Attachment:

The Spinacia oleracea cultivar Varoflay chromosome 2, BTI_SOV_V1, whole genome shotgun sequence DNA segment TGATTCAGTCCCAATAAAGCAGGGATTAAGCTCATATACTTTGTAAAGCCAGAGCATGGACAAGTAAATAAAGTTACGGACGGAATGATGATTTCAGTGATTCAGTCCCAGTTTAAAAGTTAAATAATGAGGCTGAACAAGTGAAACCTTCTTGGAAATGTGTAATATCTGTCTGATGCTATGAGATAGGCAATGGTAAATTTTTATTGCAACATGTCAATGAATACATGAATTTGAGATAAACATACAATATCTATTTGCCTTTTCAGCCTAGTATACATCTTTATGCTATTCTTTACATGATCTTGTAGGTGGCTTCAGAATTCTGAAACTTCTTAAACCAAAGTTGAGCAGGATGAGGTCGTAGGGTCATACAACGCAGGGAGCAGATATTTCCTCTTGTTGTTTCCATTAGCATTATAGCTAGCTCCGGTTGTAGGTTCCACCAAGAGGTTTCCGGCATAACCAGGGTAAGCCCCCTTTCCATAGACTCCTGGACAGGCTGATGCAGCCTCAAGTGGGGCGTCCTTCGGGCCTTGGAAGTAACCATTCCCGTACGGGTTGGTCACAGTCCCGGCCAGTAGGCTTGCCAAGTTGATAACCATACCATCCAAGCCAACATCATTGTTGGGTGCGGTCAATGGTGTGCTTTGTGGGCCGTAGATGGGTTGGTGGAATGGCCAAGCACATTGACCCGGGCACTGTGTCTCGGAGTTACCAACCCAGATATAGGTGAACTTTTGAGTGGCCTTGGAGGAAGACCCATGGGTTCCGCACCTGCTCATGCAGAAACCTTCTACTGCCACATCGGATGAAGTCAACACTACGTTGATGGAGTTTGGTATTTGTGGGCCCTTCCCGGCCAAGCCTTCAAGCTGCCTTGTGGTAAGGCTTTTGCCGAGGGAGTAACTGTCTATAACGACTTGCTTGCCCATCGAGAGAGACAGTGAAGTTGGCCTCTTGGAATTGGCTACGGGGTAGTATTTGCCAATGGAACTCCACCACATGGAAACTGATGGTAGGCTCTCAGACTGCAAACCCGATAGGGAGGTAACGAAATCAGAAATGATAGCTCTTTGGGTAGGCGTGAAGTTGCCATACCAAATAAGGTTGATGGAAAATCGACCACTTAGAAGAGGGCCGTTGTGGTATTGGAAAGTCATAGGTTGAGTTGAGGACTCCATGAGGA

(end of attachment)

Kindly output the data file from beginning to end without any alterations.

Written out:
The Spinacia oleracea cultivar Varoflay chromosome 2, BTI_SOV_V1, whole genome shotgun sequence DNA segment TGATTCAGTCCCAATAAAGCAGGGATTAAGCTCATATACTTTGTAAAGCCAGAGCATGGACAAGTAAATAAAGTTACGGACGGAATGATGATTTCAGTGATTCAGTCCCAGTTTAAAAGTTAAATAATGAGGCTGAACAAGTGAAACCTTCTTGGAAATGTGTAATATCTGTCTGATGCTATGAGATAGGCAATGGTAAATTTTTATTGCAACATGTCAATGAATACATGAATTTGAGATAAACATACAATATCTATTTGCCTTTTCAGCCTAGTATACATCTTTATGCTATTCTTTACATGATCTTGTAGGTGGCTTCAGAATTCTGAAACTTCTTAAACCAAAGTTGAGCAGGATGAGGTCGTAGGGTCATACAACGCAGGGAGCAGATATTTCCTCTTGTTGTTTCCATTAGCATTATAGCTAGCTCCGGTTGTAGGTTCCACCAAGAGGTTTCCGGCATAACCAGGGTAAGCCCCCTTTCCATAGACTCCTGGACAGGCTGATGCAGCCTCAAGTGGGGCGTCCTTCGGGCCTTGGAAGTAACCATTCCCGTACGGGTTGGTCACAGTCCCGGCCAGTAGGCTTGCCAAGTTGATAACCATACCATCCAAGCCAACATCATTGTTGGGTGCGGTCAATGGTGTGCTTTGTGGGCCGTAGATGGGTTGGTGGAATGGCCAAGCACATTGACCCGGGCACTGTGTCTCGGAGTTACCAACCCAGATATAGGTGAACTTTTGAGTGGCCTTGGAGGAAGACCCATGGGTTCCGCACCTGCTCATGCAGAAACCTTCTACTGCCACATCGGATGAAGTCAACACTACGTTGATGGAGTTTGGTATTTGTGGGCCCTTCCCGGCCAAGCCTTCAAGCTGCCTTGTGGTAAGGCTTTTGCCGAGGGAGTAACTGTCTATAACGACTTGCTTGCCCATCGAGAGAGACAGTGAAGTTGGCCTCTTGGAATTGGCTACGGGGTAGTATTTGCCAATGGAACTCCACCACATGGAAACTGATGGTAGGCTCTCAGACTGCAAACCCGATAGGGAGGTAACGAAATCAGAAATGATAGCTCTTTGGGTAGGCGTGAAGTTGCCATACCAAATAAGGTTGATGGAAAATCGACCACTTAGAAGAGGGCCGTTGTGGTATTGGAAAGTCATAGGTTGAGTTGAGGACTCCATGAGGA